How we scaled our startup by being remote first

Startups are often associated with the benefits and toys provided in their offices. Foosball tables! Free food! Dog friendly! But what if the future of startups was less about physical office space and more about remote-first work environments? What if, in fact, the most compelling aspect of a startup work environment is that the employees don’t have to go to one?

A remote-first company model has been Seeq’s strategy since our founding in 2013. We have raised $35 million and grown to more than 100 employees around the globe. Remote-first is clearly working for us and may be the best model for other software companies as well.

So, who is Seeq and what’s been the key to making the remote-first model work for us?  And why did we do it in the first place?

Seeq is a remote-first startup – i.e. it was founded with the intention of not having a physical headquarters or offices, and still operates that way – that is developing an advanced analytics application that enables process engineers and subject matter experts in oil & gas, pharmaceuticals, utilities, and other process manufacturing industries to investigate and publish insights from the massive amounts of sensor data they generate and store.

To succeed, we needed to build a team quickly with two skill sets: 1) software development expertise, including machine learning, AI, data visualization, open source, agile development processes, cloud, etc. and 2) deep domain expertise in the industries we target.

Which means there is no one location where we can hire all the employees we need: Silicon Valley for software, Houston for oil & gas, New Jersey for fine chemicals, Seattle for cloud expertise, water utilities across the country, and so forth. But being remote-first has made recruiting and hiring these high-demand roles easier much easier than if we were collocated.

Image via Seeq Corporation

Job postings on remote-specific web sites like FlexJobs, Remote.co and Remote OK typically draw hundreds of applicants in a matter of days. This enables Seeq to hire great employees who might not call Seattle, Houston or Silicon Valley home – and is particularly attractive to employees with location-dependent spouses or employees who simply want to work where they want to live.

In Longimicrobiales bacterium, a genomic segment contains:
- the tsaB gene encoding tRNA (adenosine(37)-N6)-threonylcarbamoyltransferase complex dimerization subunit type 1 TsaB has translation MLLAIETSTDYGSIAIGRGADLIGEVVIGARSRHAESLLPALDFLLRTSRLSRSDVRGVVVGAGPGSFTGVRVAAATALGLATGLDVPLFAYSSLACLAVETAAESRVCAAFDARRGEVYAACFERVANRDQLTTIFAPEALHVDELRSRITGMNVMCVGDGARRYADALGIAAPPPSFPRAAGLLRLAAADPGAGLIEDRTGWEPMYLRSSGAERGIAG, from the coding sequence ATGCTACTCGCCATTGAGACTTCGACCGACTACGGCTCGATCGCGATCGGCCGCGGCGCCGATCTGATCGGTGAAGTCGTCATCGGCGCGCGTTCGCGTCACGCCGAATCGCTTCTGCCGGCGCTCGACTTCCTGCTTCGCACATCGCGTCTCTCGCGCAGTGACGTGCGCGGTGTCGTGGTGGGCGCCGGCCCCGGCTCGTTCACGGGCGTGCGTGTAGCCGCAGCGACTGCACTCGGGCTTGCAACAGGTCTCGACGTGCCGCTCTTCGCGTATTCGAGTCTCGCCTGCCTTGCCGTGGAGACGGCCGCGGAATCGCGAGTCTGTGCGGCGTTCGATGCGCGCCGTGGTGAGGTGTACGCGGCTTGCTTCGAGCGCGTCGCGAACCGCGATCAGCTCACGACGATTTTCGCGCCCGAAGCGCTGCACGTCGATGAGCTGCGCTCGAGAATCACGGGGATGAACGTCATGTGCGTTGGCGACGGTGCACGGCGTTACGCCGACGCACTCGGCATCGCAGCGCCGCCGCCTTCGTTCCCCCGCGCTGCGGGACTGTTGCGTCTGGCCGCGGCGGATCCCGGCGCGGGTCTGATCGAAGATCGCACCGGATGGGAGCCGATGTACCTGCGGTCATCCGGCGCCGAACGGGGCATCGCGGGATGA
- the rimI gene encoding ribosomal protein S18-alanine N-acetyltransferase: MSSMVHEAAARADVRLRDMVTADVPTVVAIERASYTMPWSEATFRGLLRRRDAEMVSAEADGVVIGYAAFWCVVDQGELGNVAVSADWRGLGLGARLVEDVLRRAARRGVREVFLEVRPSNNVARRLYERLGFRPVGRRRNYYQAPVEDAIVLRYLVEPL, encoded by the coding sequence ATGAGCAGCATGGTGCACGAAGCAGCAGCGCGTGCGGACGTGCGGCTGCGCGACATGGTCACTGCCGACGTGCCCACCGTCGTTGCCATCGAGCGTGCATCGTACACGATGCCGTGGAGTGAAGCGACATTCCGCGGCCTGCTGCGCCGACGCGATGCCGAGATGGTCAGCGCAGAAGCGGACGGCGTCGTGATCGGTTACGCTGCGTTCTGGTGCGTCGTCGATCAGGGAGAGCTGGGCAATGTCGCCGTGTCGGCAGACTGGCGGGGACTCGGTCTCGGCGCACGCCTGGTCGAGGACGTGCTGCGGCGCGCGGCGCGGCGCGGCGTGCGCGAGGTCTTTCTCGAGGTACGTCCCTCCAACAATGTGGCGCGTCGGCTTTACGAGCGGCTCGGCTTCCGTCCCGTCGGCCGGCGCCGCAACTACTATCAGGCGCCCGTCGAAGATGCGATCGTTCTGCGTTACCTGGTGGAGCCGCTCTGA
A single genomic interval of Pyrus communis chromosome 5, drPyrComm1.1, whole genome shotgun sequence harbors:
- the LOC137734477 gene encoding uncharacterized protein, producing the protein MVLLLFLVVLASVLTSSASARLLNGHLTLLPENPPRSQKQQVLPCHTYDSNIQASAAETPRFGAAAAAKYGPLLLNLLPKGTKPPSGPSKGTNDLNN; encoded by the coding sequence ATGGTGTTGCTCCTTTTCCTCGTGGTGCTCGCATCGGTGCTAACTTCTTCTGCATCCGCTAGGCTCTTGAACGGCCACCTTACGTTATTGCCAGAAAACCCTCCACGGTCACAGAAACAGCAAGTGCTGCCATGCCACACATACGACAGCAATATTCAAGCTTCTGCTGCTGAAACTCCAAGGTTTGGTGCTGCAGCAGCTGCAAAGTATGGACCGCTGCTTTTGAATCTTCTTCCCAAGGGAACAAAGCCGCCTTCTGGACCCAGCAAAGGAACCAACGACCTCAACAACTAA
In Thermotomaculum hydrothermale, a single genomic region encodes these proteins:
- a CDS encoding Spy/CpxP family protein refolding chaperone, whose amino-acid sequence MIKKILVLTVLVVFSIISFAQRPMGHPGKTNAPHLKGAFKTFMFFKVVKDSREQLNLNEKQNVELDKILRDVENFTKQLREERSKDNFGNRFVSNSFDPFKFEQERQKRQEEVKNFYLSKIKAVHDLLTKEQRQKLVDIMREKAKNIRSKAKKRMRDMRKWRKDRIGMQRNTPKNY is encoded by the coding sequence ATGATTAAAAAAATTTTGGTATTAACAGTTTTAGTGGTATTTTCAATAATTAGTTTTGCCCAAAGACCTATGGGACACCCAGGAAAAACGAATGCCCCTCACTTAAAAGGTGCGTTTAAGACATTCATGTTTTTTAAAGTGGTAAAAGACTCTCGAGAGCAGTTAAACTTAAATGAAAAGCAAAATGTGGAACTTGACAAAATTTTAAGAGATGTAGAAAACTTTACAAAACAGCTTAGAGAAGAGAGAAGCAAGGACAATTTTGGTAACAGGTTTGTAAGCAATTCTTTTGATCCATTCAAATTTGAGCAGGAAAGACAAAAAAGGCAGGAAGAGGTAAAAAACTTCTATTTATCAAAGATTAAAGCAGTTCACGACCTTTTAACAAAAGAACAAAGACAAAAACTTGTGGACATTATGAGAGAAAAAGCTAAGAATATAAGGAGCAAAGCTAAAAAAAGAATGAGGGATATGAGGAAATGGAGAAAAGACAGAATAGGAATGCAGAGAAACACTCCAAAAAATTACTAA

But a remote-first strategy and hiring quality employees for the skills you need is not enough: succeeding as a remote-first company requires a plan and execution around the “3 C’s of remote-first”.

The three requirements to remote-first success are the three C’s: communication, commitment and culture.

The first requirement – communications – should now be clear to any employer, since few people today do all their work in an office. Regardless of whether a company calls itself remote-first or not, employees are already working remotely.

Yes, they may come into a physical office in the morning and go home at the end of the day, but they don’t leave work behind – not given their laptops, video conferencing, and smartphone access to email, apps and company information.

Employees are already accustomed to working at home, on the road – wherever, whenever. Thus, remote-first startups are not a huge change in the way many employees are accustomed to working – there’s no surprise there and not much to worry about (except if they answer email after midnight, or their second martini, never a good idea…).

What makes this work is the technologies that enable remote-first work have come a long way since the first days of telework, enabling engaging and nearly effortless remote work experiences. At Seeq, Zoom (video conferencing), Slack (team messaging) and Confluence (collaboration workspace) form our application stack for our remote-first organization work. These tools are easy to use and loaded with features.

As a point of comparison, I’ve worked in traditional environments for most of my career and the level of cooperation and interaction at Seeq exceeds that of any other company I’ve been a part of. The portfolio of communications for remote workers isn’t perfect – I am still looking for a great remote-first whiteboard – but the current infrastructure is miles ahead of where it was a decade ago: one-to-many meetings, integrated sound, video and screen sharing, all from your PC, from anywhere with internet access.

The second requirement is ensuring that all colleagues are contributing to company goals through a rigorous commitment model.

Image via Getty Images / Ja_inter

How do you know your employees are working when you can’t look over their shoulder (in case anyone actually does that anymore)? Ideally, your company culture cultivates trust, and you believe in your employees (if not, you should really get some new ones).

Accountability has not been a problem for Seeq as we focus on hiring people whom we trust. But should you want to verify their work, it has never been easier to track individual employee contributions.